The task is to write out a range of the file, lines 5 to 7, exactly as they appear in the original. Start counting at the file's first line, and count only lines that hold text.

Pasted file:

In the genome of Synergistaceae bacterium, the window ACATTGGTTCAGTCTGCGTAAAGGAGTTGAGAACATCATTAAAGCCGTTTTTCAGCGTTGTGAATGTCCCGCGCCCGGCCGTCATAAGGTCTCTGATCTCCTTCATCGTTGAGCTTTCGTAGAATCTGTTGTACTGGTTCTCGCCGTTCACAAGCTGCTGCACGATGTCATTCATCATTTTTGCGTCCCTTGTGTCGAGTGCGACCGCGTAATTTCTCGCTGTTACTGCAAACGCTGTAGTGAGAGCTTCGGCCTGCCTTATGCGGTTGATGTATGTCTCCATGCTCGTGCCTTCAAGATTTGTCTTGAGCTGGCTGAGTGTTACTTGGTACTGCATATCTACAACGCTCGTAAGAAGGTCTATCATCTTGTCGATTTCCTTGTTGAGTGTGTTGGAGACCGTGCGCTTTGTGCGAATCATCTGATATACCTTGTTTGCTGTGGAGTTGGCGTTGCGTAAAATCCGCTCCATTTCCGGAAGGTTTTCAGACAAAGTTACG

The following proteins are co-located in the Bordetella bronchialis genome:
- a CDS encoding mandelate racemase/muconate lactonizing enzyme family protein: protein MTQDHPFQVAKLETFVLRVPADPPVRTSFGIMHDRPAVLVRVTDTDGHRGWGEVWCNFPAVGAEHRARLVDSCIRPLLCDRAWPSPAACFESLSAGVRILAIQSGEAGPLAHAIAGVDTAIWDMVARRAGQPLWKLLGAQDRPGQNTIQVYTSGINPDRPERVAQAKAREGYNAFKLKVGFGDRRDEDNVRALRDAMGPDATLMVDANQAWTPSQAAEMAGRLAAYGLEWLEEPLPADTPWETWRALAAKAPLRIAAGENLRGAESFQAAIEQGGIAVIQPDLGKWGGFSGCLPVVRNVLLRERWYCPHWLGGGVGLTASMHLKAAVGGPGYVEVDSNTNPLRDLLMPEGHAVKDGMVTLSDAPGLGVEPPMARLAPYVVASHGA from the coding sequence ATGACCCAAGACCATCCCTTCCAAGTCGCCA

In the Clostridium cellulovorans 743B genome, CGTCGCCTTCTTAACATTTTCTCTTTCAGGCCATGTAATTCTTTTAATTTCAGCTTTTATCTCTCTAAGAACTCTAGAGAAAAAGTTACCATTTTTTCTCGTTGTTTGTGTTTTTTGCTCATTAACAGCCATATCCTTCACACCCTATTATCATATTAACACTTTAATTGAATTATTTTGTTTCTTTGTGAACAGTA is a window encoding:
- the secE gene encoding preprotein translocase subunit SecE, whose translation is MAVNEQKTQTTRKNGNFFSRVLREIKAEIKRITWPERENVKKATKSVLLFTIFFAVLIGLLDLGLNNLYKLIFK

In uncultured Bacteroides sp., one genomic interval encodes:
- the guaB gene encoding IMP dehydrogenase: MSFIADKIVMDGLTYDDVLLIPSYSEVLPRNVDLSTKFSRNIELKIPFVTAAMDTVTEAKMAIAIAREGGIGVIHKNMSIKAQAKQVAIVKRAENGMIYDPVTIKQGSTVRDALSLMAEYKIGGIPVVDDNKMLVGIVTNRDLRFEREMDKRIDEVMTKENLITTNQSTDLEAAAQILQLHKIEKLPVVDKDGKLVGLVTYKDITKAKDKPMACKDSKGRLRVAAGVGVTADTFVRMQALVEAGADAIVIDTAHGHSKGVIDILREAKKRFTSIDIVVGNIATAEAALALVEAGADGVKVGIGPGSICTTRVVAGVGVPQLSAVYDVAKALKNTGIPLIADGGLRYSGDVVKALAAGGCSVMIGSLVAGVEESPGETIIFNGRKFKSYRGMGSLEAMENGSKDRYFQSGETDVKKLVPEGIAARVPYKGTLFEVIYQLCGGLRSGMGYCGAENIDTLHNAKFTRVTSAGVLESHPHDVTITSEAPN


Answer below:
- the secE gene encoding preprotein translocase subunit SecE, whose translation is MAVNEQKTQTTRKNGNFFSRVLREIKAEIKRITWPERENVKKATKSVLLFTIFFAVLIGLLDLGLNNLYKLIFK

In uncultured Bacteroides sp., one genomic interval encodes:
- the guaB gene encoding IMP dehydrogenase: MSFIADKIVMDGLTYDDVLLIPSYSEVLPRNVDLSTKFSRNIELKIPFVTAAMDTVTEAKMAIAIAREGGIGVIHKNMSIKAQAKQVAIVKRAENGMIYDPVTIKQGSTVRDALSLMAEYKIGGIPVVDDNKMLVGIVTNRDLRFEREMDKRIDEVMTKENLITTNQSTDLEAAAQILQLHKIEKLPVVDKDGKLVGLVTYKDITKAKDKPMACKDSKGRLRVAAGVGVTADTFVRMQALVEAGADAIVIDTAHGHSKGVIDILREAKKRFTSIDIVVGNIATAEAALALVEAGADGVKVGIGPGSICTTRVVAGVGVPQLSAVYDVAKALKNTGIPLIADGGLRYSGDVVKALAAGGCSVMIGSLVAGVEESPGETIIFNGRKFKSYRGMGSLEAMENGSKDRYFQSGETDVKKLVPEGIAARVPYKGTLFEVIYQLCGGLRSGMGYCGAENIDTLHNAKFTRVTSAGVLESHPHDVTITSEAPN